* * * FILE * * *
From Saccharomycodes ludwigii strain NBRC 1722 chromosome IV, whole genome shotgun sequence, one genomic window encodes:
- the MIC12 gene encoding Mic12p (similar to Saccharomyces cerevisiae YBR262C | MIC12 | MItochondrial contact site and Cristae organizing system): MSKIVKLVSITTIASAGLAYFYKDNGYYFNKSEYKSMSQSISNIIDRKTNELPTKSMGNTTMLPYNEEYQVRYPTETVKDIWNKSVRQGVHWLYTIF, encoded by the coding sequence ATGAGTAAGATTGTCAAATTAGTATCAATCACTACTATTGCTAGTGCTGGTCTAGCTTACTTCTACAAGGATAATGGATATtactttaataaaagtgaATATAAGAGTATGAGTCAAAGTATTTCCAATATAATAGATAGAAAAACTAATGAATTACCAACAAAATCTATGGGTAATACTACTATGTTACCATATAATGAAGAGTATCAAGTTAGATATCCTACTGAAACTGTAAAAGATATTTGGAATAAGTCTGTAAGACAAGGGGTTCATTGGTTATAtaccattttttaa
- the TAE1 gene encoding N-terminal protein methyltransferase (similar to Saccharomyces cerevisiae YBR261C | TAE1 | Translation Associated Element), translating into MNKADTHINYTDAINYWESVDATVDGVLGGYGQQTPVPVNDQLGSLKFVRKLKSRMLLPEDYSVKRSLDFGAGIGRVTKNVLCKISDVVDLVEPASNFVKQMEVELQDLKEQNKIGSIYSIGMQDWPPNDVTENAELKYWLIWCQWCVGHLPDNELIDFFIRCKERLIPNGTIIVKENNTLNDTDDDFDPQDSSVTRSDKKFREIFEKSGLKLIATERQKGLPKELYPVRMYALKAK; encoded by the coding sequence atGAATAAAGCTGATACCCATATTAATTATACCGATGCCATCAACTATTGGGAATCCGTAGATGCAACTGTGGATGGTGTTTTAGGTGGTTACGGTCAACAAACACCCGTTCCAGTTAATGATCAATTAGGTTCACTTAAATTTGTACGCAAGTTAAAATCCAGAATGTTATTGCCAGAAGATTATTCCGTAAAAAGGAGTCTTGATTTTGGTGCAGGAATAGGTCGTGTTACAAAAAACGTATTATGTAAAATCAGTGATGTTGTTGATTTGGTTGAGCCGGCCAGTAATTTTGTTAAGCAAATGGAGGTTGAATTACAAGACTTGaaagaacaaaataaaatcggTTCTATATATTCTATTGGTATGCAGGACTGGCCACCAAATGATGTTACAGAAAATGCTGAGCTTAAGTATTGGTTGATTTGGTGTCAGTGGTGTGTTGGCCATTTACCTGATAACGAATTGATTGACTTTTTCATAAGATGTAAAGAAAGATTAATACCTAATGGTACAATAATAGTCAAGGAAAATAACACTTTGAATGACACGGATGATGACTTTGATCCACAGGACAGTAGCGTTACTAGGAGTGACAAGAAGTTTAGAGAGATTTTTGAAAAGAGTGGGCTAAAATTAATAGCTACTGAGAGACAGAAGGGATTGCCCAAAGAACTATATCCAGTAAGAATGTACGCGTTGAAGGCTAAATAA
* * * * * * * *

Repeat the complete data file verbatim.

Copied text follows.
From Saccharomycodes ludwigii strain NBRC 1722 chromosome IV, whole genome shotgun sequence, one genomic window encodes:
- the MIC12 gene encoding Mic12p (similar to Saccharomyces cerevisiae YBR262C | MIC12 | MItochondrial contact site and Cristae organizing system): MSKIVKLVSITTIASAGLAYFYKDNGYYFNKSEYKSMSQSISNIIDRKTNELPTKSMGNTTMLPYNEEYQVRYPTETVKDIWNKSVRQGVHWLYTIF, encoded by the coding sequence ATGAGTAAGATTGTCAAATTAGTATCAATCACTACTATTGCTAGTGCTGGTCTAGCTTACTTCTACAAGGATAATGGATATtactttaataaaagtgaATATAAGAGTATGAGTCAAAGTATTTCCAATATAATAGATAGAAAAACTAATGAATTACCAACAAAATCTATGGGTAATACTACTATGTTACCATATAATGAAGAGTATCAAGTTAGATATCCTACTGAAACTGTAAAAGATATTTGGAATAAGTCTGTAAGACAAGGGGTTCATTGGTTATAtaccattttttaa
- the TAE1 gene encoding N-terminal protein methyltransferase (similar to Saccharomyces cerevisiae YBR261C | TAE1 | Translation Associated Element), translating into MNKADTHINYTDAINYWESVDATVDGVLGGYGQQTPVPVNDQLGSLKFVRKLKSRMLLPEDYSVKRSLDFGAGIGRVTKNVLCKISDVVDLVEPASNFVKQMEVELQDLKEQNKIGSIYSIGMQDWPPNDVTENAELKYWLIWCQWCVGHLPDNELIDFFIRCKERLIPNGTIIVKENNTLNDTDDDFDPQDSSVTRSDKKFREIFEKSGLKLIATERQKGLPKELYPVRMYALKAK; encoded by the coding sequence atGAATAAAGCTGATACCCATATTAATTATACCGATGCCATCAACTATTGGGAATCCGTAGATGCAACTGTGGATGGTGTTTTAGGTGGTTACGGTCAACAAACACCCGTTCCAGTTAATGATCAATTAGGTTCACTTAAATTTGTACGCAAGTTAAAATCCAGAATGTTATTGCCAGAAGATTATTCCGTAAAAAGGAGTCTTGATTTTGGTGCAGGAATAGGTCGTGTTACAAAAAACGTATTATGTAAAATCAGTGATGTTGTTGATTTGGTTGAGCCGGCCAGTAATTTTGTTAAGCAAATGGAGGTTGAATTACAAGACTTGaaagaacaaaataaaatcggTTCTATATATTCTATTGGTATGCAGGACTGGCCACCAAATGATGTTACAGAAAATGCTGAGCTTAAGTATTGGTTGATTTGGTGTCAGTGGTGTGTTGGCCATTTACCTGATAACGAATTGATTGACTTTTTCATAAGATGTAAAGAAAGATTAATACCTAATGGTACAATAATAGTCAAGGAAAATAACACTTTGAATGACACGGATGATGACTTTGATCCACAGGACAGTAGCGTTACTAGGAGTGACAAGAAGTTTAGAGAGATTTTTGAAAAGAGTGGGCTAAAATTAATAGCTACTGAGAGACAGAAGGGATTGCCCAAAGAACTATATCCAGTAAGAATGTACGCGTTGAAGGCTAAATAA